• Expected behaviours are clearly articulated, easy to remember and act on, and written from an employee’s point of view.
  • Firms are open to constructive internal feedback and have in place formal and informal channels to encourage and support employees to ‘speak up’.

Senior Accountability & Tone from the Top

  • Each firm’s leadership team is highly visible in championing the firm’s desired values and conduct.
  • Accountability for consumer protection at board/ committee level and at an individual level at all levels in the firm is formalised.
  • Firms sanction employees for behaviour that is not aligned to consumer protection e.g. mis-selling.

Performance Management, Reward & Incentives

We want to see the expected behaviours reinforced at every stage of the employee lifecycle – recruitment, induction, training and development, promotion, for example:

  • Promotion and remuneration policies and practices are designed to encourage employees to behave in a consumer-focused way.
  • Employees are not assessed on short-term performance and financial metrics only.
  • Disciplinary processes promote behaviour that is consistent with the firm’s values and expected behaviours.

Accountability is Key to Managing Conduct Risk

Internationally, it is recognised that culture must be continually managed and monitored at a senior level within firms.

In April 2018, the Financial Stability Board identified lack of accountability for misconduct as a key cultural driver of misconduct and recommended that national authorities identify and assign key responsibilities, hold individuals accountable and assess the suitability of individuals assigned key responsibilities.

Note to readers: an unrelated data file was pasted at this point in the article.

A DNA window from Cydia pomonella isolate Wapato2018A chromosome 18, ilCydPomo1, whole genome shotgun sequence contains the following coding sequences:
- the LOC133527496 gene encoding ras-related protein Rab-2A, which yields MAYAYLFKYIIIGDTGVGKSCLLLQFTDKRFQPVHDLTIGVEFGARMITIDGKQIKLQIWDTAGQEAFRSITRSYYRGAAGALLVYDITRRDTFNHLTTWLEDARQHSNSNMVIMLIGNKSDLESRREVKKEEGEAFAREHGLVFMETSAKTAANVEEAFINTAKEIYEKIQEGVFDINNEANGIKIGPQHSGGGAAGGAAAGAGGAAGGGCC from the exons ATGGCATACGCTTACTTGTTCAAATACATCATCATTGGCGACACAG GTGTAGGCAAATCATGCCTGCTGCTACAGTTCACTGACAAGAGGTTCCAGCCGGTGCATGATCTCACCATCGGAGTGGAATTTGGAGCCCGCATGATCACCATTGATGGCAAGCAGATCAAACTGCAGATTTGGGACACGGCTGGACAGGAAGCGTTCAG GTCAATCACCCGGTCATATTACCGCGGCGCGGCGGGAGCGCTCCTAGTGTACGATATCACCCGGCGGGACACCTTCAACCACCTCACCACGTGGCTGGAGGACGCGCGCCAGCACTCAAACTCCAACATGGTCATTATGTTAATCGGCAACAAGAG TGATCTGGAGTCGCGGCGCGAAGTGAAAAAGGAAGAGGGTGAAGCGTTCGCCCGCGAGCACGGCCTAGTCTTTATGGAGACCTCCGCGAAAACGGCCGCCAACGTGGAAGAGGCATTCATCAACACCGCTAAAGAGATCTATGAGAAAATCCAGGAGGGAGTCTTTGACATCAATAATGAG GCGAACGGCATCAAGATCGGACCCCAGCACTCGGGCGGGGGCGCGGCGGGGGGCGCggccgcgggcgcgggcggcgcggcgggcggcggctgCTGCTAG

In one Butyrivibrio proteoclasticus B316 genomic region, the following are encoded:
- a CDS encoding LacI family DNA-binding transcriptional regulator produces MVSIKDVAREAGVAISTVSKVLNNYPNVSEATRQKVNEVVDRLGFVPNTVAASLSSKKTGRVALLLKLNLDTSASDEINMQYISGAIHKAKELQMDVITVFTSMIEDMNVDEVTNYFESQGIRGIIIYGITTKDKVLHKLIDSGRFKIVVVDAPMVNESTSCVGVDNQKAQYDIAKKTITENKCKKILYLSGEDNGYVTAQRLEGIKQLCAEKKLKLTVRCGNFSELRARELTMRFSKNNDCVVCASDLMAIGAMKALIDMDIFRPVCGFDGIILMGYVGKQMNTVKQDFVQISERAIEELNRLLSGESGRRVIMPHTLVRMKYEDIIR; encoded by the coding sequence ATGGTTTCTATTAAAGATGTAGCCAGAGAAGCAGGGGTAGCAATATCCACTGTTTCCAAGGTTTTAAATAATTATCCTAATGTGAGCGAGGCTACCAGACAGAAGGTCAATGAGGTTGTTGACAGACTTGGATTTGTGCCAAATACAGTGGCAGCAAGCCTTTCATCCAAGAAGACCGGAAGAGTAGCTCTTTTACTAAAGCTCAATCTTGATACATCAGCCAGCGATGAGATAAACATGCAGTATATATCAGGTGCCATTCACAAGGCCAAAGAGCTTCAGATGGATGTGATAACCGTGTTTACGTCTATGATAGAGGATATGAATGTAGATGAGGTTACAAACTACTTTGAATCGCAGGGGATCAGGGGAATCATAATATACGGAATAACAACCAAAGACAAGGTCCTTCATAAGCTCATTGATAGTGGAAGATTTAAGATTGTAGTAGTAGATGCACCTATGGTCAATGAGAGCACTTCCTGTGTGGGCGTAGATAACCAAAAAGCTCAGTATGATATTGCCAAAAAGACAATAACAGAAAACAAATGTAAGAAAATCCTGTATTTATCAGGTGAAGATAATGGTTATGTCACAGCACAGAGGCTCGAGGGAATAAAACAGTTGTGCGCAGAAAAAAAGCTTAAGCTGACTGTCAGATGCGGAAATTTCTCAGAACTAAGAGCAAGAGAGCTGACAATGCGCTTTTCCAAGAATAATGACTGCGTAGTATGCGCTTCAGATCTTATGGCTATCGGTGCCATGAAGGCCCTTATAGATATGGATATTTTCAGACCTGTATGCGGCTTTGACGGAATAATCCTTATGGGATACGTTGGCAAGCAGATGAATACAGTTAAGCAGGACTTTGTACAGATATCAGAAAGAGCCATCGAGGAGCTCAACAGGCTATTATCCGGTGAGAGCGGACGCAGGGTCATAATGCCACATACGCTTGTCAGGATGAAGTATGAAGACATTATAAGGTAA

Against that background, the Central Bank is recommending individual accountability measures to drive better behaviour. These include proposed Conduct Standards for all staff in regulated firms, such as acting honestly, ethically and with integrity; additional conduct standards for senior management; and standards for businesses.

We are also recommending to government that a Senior Executive Accountability Regime (SEAR) be implemented through legislation which would place obligations on firms and senior individuals to set out clearly where responsibility and decision-making lies for their business.

These requirements would assist in assigning responsibility to individuals in a regulatory context and decrease the ability of individuals to claim that the blame for wrongdoing lay elsewhere.

The primary purpose of the Central Bank’s reform proposals is to act as a driver for positive behaviours and recognition of responsibilities by individuals.


The Central Bank will, of course, continue to focus on ensuring that firms comply with the letter of the laws and regulations which firms must follow. But we also want to see boards and senior management setting the tone from the top by focusing on effective culture and values.

As the G30 has observed, this desired cultural shift will require leadership, persistence, and consistency to overcome years of entrenched behaviours and attitudes, and to ensure that the changes are lasting rather than ephemeral, or merely short-term window dressing.9

We know it can be done because we already have some very inspiring examples of how culture can be shifted and how regulation can improve lives. I am thinking of how our road safety and our smoking culture has changed for the better through a combination of legislation, regulation, industry action and social and behavioural change.

In that regard, I welcome the leadership shown by the Institute of Banking in offering these courses which give you, the current generation of bankers, the knowledge and tools to lead and embed effective cultures in your organisations and to earn the trust of your customers and the society in which you are licensed to operate.

Thank you



2. Edelman Trust Barometer 2018



5. Ethical Culture: What, Why and How? Elizabeth Sheedy, Macquarie University, cited in Conduct Risk A Practitioner’s Guide, Edited by Peter Haines